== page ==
Europe needs more labour migration
Freedom of movement within the European Union must remain unrestricted. The movement of workers across national boundaries is a prerequisite for the proper functioning of the internal market and ultimately benefits everyone.
The debate on freedom of movement in the European Union needs to be turned on its head. The more people who are prepared to move to a different EU state in search of work the better. For a long time now, German companies have been recruiting trainees from Spain to meet their future requirements for qualified junior managers. This is a good opportunity for young people from Spain to start a promising career, given the high rate of youth unemployment in their own country. At the same time, Germany benefits from the trend because, were it not for immigrant employees, German companies would by now have had serious problems filling vacancies. Most recently, the immigrant share of the total number of jobs in Germany was already very high at 2.3 percent, compared to the rest of Europe. Labour migration is a sign that the Single European Market is working well. According to statistics from the EU Commission, around 14 million EU citizens live in a different EU member state. Almost 80 percent of them are of working age, and at 68 percent, their participation in the labour market is higher than that of domestic workers. There are no borders in the EU for goods, services or capital.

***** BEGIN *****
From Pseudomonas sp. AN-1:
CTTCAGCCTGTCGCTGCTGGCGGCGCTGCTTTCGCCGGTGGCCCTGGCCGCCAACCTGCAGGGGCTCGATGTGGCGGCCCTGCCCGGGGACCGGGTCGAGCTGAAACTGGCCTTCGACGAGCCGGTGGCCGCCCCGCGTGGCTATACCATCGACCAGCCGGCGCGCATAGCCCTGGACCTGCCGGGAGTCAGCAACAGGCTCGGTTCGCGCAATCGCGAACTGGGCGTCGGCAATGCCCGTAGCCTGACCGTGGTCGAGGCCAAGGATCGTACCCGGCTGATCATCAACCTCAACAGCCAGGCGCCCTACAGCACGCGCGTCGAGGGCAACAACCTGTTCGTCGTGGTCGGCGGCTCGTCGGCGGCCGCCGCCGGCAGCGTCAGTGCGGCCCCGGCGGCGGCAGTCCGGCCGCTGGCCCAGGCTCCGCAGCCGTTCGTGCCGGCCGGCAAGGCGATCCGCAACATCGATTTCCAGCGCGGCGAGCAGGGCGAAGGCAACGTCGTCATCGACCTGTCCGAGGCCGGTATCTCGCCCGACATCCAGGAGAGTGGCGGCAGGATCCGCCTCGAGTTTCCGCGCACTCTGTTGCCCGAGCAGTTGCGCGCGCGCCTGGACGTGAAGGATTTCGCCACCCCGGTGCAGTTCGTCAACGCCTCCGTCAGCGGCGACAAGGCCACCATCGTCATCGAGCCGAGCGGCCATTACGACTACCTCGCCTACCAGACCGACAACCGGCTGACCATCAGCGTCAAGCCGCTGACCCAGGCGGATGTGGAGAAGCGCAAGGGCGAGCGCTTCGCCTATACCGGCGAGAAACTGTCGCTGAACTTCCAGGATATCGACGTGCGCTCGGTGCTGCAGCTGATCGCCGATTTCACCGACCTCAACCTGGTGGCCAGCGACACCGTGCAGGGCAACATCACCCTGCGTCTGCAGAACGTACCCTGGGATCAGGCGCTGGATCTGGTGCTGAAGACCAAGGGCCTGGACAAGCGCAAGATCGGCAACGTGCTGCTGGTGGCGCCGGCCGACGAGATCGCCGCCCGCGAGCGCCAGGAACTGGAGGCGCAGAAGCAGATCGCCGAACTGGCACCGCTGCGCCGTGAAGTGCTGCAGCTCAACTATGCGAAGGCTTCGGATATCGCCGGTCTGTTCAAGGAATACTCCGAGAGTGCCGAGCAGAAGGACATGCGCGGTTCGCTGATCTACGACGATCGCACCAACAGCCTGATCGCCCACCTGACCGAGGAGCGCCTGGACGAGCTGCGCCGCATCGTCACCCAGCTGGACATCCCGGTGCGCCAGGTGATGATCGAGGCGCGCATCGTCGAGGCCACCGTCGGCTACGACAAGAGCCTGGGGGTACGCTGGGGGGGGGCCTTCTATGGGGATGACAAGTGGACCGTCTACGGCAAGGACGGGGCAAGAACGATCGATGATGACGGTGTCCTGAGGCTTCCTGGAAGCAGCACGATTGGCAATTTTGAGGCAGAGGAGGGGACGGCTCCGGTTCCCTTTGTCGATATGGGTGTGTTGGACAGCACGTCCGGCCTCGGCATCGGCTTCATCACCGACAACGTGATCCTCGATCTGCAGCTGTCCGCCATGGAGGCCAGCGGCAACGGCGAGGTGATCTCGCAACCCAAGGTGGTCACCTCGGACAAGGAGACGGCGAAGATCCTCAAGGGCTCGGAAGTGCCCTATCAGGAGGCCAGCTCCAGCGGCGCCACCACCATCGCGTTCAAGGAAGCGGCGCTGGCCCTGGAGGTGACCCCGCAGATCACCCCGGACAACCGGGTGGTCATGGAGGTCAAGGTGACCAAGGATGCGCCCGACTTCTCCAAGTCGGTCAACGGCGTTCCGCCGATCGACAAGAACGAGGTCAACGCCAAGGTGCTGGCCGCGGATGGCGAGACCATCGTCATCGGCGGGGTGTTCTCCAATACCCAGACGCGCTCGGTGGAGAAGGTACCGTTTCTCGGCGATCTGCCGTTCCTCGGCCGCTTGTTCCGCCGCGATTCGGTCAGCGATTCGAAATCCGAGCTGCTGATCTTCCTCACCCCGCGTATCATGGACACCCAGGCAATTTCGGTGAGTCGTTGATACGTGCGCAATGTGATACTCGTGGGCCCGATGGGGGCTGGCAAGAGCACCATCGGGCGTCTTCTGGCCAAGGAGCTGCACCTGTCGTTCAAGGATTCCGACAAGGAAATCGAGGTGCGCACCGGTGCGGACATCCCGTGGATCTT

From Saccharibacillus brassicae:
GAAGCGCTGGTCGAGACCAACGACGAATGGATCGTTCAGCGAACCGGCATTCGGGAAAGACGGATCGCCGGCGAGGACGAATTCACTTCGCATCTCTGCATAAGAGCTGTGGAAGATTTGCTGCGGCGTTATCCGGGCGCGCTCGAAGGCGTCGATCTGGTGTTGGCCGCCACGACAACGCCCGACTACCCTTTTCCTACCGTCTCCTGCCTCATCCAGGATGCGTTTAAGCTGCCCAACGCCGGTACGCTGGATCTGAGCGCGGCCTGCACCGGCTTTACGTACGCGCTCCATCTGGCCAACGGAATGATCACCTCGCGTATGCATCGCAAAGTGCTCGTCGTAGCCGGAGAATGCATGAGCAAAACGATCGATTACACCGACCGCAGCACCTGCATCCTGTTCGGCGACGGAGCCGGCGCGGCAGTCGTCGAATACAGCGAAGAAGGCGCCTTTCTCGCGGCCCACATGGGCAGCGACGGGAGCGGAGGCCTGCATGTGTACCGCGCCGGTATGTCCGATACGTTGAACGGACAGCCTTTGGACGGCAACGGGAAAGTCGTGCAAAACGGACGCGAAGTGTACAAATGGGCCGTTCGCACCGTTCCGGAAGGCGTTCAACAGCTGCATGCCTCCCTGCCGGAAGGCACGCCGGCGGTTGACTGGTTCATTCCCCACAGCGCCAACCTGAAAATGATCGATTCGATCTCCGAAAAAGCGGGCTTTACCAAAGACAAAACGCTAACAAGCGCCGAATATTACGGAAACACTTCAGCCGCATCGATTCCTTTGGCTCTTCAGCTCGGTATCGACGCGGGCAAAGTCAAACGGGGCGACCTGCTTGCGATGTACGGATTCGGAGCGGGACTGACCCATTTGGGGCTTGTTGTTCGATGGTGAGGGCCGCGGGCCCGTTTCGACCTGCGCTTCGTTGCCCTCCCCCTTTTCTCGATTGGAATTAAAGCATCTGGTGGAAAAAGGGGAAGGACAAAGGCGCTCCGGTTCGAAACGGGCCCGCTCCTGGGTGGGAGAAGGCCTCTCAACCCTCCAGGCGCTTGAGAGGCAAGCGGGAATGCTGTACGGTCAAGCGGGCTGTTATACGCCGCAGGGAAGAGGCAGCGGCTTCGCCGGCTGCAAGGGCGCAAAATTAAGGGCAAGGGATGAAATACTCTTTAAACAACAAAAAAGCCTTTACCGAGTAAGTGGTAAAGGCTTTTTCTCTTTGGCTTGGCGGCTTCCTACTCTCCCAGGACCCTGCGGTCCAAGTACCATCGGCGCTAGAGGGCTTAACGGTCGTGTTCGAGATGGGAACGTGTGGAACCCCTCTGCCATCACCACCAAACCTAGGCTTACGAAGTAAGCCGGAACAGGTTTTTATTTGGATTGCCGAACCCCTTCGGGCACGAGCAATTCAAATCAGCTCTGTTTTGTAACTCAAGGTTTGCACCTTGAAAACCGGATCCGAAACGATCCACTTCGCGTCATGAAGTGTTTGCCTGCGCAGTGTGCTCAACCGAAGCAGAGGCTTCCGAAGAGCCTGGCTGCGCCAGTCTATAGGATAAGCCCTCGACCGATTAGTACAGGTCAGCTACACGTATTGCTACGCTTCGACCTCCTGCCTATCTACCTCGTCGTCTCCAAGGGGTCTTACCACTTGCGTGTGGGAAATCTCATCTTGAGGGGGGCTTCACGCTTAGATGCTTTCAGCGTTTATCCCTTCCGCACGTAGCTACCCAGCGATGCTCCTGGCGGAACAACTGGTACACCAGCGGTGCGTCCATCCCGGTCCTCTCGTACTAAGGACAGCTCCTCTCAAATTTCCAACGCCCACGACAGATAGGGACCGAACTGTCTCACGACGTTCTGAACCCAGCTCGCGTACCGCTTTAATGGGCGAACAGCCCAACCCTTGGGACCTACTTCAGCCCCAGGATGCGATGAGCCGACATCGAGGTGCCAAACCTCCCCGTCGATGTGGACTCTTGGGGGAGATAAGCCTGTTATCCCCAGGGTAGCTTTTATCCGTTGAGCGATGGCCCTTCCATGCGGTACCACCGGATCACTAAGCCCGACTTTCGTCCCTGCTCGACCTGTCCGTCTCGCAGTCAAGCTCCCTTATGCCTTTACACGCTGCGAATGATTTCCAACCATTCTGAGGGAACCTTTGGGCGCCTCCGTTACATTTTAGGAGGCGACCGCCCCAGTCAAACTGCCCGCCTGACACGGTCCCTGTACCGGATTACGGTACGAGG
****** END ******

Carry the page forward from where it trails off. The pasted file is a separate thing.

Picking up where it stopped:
© Munich ReA restriction in the movement of people would leave the European bull limping along on just three legs instead of standing firmly on all four feet.
A restriction in the movement of people would leave the European bull limping along on just three legs instead of standing firmly on all four feet. Labour mobility is also important for the smooth operation of a currency union. In the USA in 2012, almost 2.3 percent of the population moved to live in a different federal state. In the EU, in contrast, migration between the different member states was only 0.3 percent. We will only achieve a optimal currency zone if we have adequate factor mobility – also labour mobility – to cushion asymmetric shocks. This finding by Robert Mundell, the Nobel Prize-winning economist, is still valid today. Another factor is that demographic change is more or less forcing countries like Germany to open up to immigration if they want to protect their social security systems from collapse. Rather than posing a risk to the German social system, immigration actually protects it. Firstly, because immigrants fill vacant positions in social professions such as nursing. Also because they help compensate for the shortage of specialist and highly qualified workers. And most of all, through their contributions to the pay-as-you-go social systems, which the ageing German population would otherwise be unable to finance. Freedom of movement in the EU should therefore not be stopped or restricted. Quite the opposite, in fact.